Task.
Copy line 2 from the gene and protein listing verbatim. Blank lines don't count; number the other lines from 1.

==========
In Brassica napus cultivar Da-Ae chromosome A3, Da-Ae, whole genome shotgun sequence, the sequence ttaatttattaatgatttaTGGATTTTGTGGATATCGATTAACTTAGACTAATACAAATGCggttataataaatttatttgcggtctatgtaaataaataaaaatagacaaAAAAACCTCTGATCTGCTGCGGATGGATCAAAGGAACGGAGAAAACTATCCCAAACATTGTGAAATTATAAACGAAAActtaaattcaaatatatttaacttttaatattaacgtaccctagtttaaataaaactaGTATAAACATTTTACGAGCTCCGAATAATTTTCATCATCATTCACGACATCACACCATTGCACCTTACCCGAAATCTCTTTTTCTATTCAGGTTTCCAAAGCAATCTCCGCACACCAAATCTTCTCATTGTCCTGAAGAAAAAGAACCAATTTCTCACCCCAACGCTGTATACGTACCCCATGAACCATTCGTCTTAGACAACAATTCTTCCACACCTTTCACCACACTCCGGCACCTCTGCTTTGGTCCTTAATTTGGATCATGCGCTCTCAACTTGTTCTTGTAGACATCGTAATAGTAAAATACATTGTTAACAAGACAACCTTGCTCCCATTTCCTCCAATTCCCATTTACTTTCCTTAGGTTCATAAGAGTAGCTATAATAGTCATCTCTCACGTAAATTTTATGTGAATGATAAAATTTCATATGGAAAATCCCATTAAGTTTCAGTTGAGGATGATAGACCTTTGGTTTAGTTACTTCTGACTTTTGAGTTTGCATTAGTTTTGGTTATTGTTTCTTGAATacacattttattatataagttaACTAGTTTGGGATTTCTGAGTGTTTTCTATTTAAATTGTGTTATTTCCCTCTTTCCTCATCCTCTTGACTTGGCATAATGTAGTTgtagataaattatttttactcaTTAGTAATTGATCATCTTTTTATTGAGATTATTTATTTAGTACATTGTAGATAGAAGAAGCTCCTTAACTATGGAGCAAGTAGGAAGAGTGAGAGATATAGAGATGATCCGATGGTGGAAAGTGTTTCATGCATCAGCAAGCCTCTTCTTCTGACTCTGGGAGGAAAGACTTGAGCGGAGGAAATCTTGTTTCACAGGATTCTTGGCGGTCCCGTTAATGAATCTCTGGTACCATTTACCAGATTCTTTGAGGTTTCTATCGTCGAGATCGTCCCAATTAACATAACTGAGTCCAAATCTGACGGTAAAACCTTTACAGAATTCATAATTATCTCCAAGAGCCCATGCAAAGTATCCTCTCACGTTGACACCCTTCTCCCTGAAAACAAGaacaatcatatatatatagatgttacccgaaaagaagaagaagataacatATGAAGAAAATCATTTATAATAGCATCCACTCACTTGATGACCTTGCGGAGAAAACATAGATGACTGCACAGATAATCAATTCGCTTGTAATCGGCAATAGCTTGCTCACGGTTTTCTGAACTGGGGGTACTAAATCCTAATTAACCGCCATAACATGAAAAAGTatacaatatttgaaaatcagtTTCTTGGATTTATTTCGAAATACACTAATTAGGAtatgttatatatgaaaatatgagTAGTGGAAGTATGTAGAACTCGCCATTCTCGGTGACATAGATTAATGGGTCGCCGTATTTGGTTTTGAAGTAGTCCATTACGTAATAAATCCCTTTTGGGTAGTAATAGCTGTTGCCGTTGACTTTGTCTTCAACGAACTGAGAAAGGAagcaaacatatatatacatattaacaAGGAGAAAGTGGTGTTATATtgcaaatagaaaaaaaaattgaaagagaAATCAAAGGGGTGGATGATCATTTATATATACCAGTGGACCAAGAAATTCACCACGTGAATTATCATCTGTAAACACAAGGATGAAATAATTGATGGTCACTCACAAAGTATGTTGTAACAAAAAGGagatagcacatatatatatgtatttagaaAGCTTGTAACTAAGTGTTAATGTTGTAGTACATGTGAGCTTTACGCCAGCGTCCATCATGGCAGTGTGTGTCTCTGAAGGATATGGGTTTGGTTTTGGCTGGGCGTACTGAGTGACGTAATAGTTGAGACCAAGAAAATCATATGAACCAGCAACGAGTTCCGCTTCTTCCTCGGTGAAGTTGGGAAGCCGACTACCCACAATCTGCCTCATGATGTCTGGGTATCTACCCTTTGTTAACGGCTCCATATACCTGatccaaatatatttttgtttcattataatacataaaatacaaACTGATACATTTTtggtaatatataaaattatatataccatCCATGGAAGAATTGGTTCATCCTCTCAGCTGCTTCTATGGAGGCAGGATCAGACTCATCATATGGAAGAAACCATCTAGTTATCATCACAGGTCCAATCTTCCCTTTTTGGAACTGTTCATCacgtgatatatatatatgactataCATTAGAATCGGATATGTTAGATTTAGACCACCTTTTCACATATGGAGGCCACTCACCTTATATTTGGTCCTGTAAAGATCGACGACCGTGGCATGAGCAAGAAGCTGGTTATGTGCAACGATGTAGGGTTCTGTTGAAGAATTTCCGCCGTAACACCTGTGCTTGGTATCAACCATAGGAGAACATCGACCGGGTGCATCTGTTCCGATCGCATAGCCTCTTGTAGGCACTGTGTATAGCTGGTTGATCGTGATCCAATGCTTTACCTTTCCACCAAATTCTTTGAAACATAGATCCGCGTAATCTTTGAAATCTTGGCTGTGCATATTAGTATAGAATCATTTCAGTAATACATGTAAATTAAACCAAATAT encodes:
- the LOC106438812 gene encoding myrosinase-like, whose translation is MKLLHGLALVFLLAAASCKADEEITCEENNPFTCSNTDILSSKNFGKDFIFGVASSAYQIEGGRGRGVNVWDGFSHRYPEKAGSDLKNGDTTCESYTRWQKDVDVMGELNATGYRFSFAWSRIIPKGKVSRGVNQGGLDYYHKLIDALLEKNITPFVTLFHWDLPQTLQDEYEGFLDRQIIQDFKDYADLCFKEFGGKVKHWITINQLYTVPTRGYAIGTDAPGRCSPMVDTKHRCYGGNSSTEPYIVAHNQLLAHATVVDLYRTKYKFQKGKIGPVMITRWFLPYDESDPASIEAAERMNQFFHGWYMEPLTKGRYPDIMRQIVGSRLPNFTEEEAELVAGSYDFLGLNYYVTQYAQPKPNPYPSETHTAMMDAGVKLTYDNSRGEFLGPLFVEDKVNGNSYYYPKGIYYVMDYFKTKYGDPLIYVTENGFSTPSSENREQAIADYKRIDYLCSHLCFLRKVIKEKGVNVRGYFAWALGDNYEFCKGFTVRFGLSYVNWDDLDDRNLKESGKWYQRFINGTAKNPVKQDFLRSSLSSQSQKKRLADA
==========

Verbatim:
- the LOC106438812 gene encoding myrosinase-like, whose translation is MKLLHGLALVFLLAAASCKADEEITCEENNPFTCSNTDILSSKNFGKDFIFGVASSAYQIEGGRGRGVNVWDGFSHRYPEKAGSDLKNGDTTCESYTRWQKDVDVMGELNATGYRFSFAWSRIIPKGKVSRGVNQGGLDYYHKLIDALLEKNITPFVTLFHWDLPQTLQDEYEGFLDRQIIQDFKDYADLCFKEFGGKVKHWITINQLYTVPTRGYAIGTDAPGRCSPMVDTKHRCYGGNSSTEPYIVAHNQLLAHATVVDLYRTKYKFQKGKIGPVMITRWFLPYDESDPASIEAAERMNQFFHGWYMEPLTKGRYPDIMRQIVGSRLPNFTEEEAELVAGSYDFLGLNYYVTQYAQPKPNPYPSETHTAMMDAGVKLTYDNSRGEFLGPLFVEDKVNGNSYYYPKGIYYVMDYFKTKYGDPLIYVTENGFSTPSSENREQAIADYKRIDYLCSHLCFLRKVIKEKGVNVRGYFAWALGDNYEFCKGFTVRFGLSYVNWDDLDDRNLKESGKWYQRFINGTAKNPVKQDFLRSSLSSQSQKKRLADA